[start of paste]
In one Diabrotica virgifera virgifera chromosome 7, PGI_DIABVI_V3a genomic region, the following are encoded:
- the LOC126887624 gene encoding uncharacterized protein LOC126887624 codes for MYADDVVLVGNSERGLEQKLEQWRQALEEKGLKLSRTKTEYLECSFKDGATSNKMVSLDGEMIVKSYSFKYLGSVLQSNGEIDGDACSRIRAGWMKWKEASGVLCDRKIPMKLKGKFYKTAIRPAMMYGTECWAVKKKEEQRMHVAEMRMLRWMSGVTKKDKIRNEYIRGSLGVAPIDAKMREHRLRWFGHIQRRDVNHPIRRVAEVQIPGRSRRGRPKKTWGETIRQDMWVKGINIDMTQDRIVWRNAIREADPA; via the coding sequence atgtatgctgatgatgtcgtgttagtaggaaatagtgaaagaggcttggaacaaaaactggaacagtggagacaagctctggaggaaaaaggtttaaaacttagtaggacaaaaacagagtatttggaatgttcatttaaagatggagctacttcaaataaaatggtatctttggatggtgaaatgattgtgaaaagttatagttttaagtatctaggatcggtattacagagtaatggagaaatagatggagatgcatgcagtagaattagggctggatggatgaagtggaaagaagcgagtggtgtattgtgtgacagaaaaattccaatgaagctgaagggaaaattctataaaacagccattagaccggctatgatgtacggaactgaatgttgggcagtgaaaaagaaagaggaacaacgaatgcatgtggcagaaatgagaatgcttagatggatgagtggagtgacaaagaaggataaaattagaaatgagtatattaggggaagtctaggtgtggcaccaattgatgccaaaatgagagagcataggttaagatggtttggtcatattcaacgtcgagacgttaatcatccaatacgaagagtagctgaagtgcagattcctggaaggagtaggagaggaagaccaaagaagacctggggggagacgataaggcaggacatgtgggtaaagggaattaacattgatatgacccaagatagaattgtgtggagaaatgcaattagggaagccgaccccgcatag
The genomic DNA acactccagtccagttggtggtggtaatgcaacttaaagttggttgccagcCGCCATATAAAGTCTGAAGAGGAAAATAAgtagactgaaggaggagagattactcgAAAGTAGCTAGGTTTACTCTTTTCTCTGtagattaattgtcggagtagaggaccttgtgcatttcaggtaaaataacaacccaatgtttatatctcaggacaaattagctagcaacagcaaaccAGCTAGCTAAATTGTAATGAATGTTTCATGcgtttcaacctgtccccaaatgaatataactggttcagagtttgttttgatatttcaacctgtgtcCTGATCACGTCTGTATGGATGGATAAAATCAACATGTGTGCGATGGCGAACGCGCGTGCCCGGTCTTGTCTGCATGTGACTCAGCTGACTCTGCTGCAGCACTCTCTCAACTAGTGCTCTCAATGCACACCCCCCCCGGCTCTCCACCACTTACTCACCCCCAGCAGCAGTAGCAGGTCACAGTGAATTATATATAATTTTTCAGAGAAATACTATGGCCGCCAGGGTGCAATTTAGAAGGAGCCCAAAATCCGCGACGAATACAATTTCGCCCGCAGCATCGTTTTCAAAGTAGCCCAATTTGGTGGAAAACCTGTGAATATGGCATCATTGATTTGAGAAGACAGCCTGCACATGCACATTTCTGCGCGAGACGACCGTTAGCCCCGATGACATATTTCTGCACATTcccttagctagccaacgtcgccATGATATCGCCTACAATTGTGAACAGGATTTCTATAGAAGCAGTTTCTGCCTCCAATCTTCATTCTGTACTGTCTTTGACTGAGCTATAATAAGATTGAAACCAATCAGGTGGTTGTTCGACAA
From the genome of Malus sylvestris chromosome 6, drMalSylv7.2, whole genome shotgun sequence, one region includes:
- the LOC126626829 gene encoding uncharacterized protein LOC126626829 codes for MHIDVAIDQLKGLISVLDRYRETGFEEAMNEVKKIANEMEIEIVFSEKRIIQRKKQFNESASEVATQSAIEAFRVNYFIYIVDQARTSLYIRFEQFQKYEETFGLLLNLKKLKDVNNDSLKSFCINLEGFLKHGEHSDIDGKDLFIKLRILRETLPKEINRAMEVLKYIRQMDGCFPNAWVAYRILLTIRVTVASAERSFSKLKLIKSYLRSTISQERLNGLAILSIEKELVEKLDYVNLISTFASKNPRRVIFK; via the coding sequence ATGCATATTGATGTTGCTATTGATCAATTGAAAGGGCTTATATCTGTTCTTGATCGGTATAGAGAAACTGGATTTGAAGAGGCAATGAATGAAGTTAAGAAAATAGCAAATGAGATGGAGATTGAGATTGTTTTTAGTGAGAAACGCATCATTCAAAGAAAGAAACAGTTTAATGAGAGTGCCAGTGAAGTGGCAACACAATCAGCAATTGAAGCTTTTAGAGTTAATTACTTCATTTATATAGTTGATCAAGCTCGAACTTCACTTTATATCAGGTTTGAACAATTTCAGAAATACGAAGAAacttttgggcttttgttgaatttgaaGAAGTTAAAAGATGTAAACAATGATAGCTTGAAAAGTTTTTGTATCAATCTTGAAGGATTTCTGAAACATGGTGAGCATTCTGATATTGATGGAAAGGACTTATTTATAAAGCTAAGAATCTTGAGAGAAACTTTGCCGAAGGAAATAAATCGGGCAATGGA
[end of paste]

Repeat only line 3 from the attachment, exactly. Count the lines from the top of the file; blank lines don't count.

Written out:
The genomic DNA acactccagtccagttggtggtggtaatgcaacttaaagttggttgccagcCGCCATATAAAGTCTGAAGAGGAAAATAAgtagactgaaggaggagagattactcgAAAGTAGCTAGGTTTACTCTTTTCTCTGtagattaattgtcggagtagaggaccttgtgcatttcaggtaaaataacaacccaatgtttatatctcaggacaaattagctagcaacagcaaaccAGCTAGCTAAATTGTAATGAATGTTTCATGcgtttcaacctgtccccaaatgaatataactggttcagagtttgttttgatatttcaacctgtgtcCTGATCACGTCTGTATGGATGGATAAAATCAACATGTGTGCGATGGCGAACGCGCGTGCCCGGTCTTGTCTGCATGTGACTCAGCTGACTCTGCTGCAGCACTCTCTCAACTAGTGCTCTCAATGCACACCCCCCCCGGCTCTCCACCACTTACTCACCCCCAGCAGCAGTAGCAGGTCACAGTGAATTATATATAATTTTTCAGAGAAATACTATGGCCGCCAGGGTGCAATTTAGAAGGAGCCCAAAATCCGCGACGAATACAATTTCGCCCGCAGCATCGTTTTCAAAGTAGCCCAATTTGGTGGAAAACCTGTGAATATGGCATCATTGATTTGAGAAGACAGCCTGCACATGCACATTTCTGCGCGAGACGACCGTTAGCCCCGATGACATATTTCTGCACATTcccttagctagccaacgtcgccATGATATCGCCTACAATTGTGAACAGGATTTCTATAGAAGCAGTTTCTGCCTCCAATCTTCATTCTGTACTGTCTTTGACTGAGCTATAATAAGATTGAAACCAATCAGGTGGTTGTTCGACAA